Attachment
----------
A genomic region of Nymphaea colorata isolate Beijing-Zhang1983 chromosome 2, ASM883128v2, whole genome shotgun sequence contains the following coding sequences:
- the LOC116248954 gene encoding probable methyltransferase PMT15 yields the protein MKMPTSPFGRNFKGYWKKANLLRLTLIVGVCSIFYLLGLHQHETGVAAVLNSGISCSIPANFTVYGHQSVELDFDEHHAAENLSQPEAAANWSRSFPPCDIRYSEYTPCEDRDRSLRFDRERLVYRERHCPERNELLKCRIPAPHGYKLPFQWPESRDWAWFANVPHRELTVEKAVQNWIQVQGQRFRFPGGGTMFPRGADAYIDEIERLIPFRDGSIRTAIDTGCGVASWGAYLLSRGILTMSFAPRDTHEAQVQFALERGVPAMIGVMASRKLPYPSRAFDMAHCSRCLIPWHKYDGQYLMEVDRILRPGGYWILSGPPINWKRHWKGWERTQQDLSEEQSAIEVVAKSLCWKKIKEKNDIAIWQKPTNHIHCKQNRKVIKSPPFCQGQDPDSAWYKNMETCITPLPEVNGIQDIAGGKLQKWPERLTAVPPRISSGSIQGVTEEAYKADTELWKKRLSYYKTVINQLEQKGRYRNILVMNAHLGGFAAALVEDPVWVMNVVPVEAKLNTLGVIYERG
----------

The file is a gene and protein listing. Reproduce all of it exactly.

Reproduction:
A genomic region of Nymphaea colorata isolate Beijing-Zhang1983 chromosome 2, ASM883128v2, whole genome shotgun sequence contains the following coding sequences:
- the LOC116248954 gene encoding probable methyltransferase PMT15 yields the protein MKMPTSPFGRNFKGYWKKANLLRLTLIVGVCSIFYLLGLHQHETGVAAVLNSGISCSIPANFTVYGHQSVELDFDEHHAAENLSQPEAAANWSRSFPPCDIRYSEYTPCEDRDRSLRFDRERLVYRERHCPERNELLKCRIPAPHGYKLPFQWPESRDWAWFANVPHRELTVEKAVQNWIQVQGQRFRFPGGGTMFPRGADAYIDEIERLIPFRDGSIRTAIDTGCGVASWGAYLLSRGILTMSFAPRDTHEAQVQFALERGVPAMIGVMASRKLPYPSRAFDMAHCSRCLIPWHKYDGQYLMEVDRILRPGGYWILSGPPINWKRHWKGWERTQQDLSEEQSAIEVVAKSLCWKKIKEKNDIAIWQKPTNHIHCKQNRKVIKSPPFCQGQDPDSAWYKNMETCITPLPEVNGIQDIAGGKLQKWPERLTAVPPRISSGSIQGVTEEAYKADTELWKKRLSYYKTVINQLEQKGRYRNILVMNAHLGGFAAALVEDPVWVMNVVPVEAKLNTLGVIYERG